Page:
'Booth Babes' Are Disappearing

'Booth Babes' Are Disappearing

By Talia Smith

For as long as pubescent boys fantasized about boobs and grew to become the heads of auto shops, booth babes have existed. In the 1960s, twig-thin women donned dresses and evening gloves to guard the automobiles of the decade, professionally known "CES Guides." But over time, the required uniform for CES guides has shifted into lingerie and two-piece bathing suits, birthing what we know today as the modern booth babe. Now, dealers are doing away with them altogether.

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Since the 1980s, misogynist car dealers everywhere followed the same formula: naked women next to shiny new object means sales. Pretty much every event where booth babes have been present, from car dealerships to comic book conventions, a large amount of controversy has followed as to the sexist nature of the phenomena — women are made to be background props, intended to stroke the male ego. On the other hand, there have been arguments that suggest booth babe culture is about embracing female sexuality in spaces that are predominantly male.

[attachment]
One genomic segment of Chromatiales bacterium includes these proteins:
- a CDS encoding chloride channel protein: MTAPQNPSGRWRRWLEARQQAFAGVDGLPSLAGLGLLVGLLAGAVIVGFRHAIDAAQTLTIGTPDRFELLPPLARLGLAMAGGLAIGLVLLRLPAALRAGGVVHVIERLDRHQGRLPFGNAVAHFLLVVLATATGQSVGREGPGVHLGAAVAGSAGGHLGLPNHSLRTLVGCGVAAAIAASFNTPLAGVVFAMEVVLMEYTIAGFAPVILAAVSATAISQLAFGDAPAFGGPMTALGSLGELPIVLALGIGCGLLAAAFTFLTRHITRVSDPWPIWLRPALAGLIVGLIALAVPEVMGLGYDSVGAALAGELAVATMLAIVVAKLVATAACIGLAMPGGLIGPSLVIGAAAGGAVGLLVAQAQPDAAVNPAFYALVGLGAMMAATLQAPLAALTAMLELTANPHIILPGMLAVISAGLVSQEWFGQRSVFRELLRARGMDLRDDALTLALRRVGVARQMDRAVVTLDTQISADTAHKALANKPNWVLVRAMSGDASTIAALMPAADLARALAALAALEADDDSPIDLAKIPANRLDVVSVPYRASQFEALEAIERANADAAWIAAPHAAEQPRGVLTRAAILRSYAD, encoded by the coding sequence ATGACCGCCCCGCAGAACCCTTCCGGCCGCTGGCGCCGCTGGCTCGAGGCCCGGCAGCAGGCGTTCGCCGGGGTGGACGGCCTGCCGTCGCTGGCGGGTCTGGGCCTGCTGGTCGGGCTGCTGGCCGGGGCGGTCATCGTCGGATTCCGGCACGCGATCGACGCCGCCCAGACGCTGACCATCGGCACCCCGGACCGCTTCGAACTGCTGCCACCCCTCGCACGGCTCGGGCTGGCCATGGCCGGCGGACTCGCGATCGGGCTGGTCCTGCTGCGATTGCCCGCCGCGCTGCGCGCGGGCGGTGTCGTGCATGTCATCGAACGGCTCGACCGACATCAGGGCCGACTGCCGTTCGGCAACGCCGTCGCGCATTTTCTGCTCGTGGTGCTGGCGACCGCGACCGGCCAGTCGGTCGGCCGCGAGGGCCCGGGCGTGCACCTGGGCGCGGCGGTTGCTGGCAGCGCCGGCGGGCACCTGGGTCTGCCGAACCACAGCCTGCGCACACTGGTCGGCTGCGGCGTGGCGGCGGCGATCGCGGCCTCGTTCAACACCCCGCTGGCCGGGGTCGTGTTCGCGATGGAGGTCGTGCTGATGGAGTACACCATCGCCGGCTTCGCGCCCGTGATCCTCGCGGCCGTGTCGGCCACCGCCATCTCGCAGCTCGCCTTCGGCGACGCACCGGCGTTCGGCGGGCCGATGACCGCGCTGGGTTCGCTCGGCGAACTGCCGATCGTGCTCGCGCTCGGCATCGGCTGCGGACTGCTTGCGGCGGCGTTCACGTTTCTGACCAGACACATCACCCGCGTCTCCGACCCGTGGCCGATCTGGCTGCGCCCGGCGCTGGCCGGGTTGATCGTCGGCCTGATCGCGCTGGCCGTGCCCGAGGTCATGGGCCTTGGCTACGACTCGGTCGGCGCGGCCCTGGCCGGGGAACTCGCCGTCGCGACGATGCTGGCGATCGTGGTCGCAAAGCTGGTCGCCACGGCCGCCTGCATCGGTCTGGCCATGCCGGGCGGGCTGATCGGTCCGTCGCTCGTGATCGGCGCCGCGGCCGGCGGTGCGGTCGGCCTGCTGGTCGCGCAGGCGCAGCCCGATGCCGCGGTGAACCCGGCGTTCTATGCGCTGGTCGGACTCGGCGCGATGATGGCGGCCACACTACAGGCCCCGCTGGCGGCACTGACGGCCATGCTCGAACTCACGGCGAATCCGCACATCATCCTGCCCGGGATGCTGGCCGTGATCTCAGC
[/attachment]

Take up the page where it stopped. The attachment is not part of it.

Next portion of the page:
As the long standing debate continues, the #metoo movement has also trickled down into the offices of auto shop owners. This year, a large number of major automakers like BMW, Toyota, and Nissan announced that they would not have booth babes present at this year's 2018 convention, calling it an "outdated" practice. Even industry higher ups within the sports world have announced they will no longer be using "grid girls" to announce the World Cup Championship race. Sex used to sell, but now it's detrimental to business.

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While dealers say they are doing away with booth babes to form a more "communicative atmosphere at the booth," the new change in tone still rings of exploitation. The car industry has tied women and sex into marketing for decades, and now that women are no longer able to be monetized without public backlash, both babes are discarded and demonized — instead of the billion dollar industry that has profited off them.

Image via Flickr